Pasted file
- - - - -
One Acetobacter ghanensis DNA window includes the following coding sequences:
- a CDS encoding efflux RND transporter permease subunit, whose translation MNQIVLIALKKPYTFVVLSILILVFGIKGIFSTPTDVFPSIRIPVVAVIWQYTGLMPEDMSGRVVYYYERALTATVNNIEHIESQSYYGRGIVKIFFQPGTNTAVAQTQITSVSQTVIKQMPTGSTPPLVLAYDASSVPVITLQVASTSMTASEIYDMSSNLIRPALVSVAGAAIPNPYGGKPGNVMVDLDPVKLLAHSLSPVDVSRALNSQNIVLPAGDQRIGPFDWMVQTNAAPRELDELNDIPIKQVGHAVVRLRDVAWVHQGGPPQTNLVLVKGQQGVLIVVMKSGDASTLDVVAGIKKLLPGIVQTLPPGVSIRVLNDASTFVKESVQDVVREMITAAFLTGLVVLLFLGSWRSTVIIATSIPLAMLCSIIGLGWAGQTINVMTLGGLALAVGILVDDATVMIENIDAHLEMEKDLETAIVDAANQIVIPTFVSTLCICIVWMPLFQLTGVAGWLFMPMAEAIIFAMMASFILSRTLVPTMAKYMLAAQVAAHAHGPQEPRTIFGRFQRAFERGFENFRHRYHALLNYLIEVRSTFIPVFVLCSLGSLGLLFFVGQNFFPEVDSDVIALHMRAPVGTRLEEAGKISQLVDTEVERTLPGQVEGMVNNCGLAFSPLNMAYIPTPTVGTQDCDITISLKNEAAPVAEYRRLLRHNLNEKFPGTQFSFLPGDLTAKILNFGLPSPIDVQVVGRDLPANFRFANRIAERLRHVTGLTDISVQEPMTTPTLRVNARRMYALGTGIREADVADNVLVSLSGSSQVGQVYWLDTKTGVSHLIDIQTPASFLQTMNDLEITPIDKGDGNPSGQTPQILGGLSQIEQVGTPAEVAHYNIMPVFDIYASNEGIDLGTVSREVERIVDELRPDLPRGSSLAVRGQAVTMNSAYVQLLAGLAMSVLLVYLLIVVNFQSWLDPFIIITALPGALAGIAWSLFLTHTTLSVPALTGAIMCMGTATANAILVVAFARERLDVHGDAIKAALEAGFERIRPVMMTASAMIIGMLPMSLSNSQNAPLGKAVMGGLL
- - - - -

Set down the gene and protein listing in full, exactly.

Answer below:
One Acetobacter ghanensis DNA window includes the following coding sequences:
- a CDS encoding efflux RND transporter permease subunit, whose translation MNQIVLIALKKPYTFVVLSILILVFGIKGIFSTPTDVFPSIRIPVVAVIWQYTGLMPEDMSGRVVYYYERALTATVNNIEHIESQSYYGRGIVKIFFQPGTNTAVAQTQITSVSQTVIKQMPTGSTPPLVLAYDASSVPVITLQVASTSMTASEIYDMSSNLIRPALVSVAGAAIPNPYGGKPGNVMVDLDPVKLLAHSLSPVDVSRALNSQNIVLPAGDQRIGPFDWMVQTNAAPRELDELNDIPIKQVGHAVVRLRDVAWVHQGGPPQTNLVLVKGQQGVLIVVMKSGDASTLDVVAGIKKLLPGIVQTLPPGVSIRVLNDASTFVKESVQDVVREMITAAFLTGLVVLLFLGSWRSTVIIATSIPLAMLCSIIGLGWAGQTINVMTLGGLALAVGILVDDATVMIENIDAHLEMEKDLETAIVDAANQIVIPTFVSTLCICIVWMPLFQLTGVAGWLFMPMAEAIIFAMMASFILSRTLVPTMAKYMLAAQVAAHAHGPQEPRTIFGRFQRAFERGFENFRHRYHALLNYLIEVRSTFIPVFVLCSLGSLGLLFFVGQNFFPEVDSDVIALHMRAPVGTRLEEAGKISQLVDTEVERTLPGQVEGMVNNCGLAFSPLNMAYIPTPTVGTQDCDITISLKNEAAPVAEYRRLLRHNLNEKFPGTQFSFLPGDLTAKILNFGLPSPIDVQVVGRDLPANFRFANRIAERLRHVTGLTDISVQEPMTTPTLRVNARRMYALGTGIREADVADNVLVSLSGSSQVGQVYWLDTKTGVSHLIDIQTPASFLQTMNDLEITPIDKGDGNPSGQTPQILGGLSQIEQVGTPAEVAHYNIMPVFDIYASNEGIDLGTVSREVERIVDELRPDLPRGSSLAVRGQAVTMNSAYVQLLAGLAMSVLLVYLLIVVNFQSWLDPFIIITALPGALAGIAWSLFLTHTTLSVPALTGAIMCMGTATANAILVVAFARERLDVHGDAIKAALEAGFERIRPVMMTASAMIIGMLPMSLSNSQNAPLGKAVMGGLL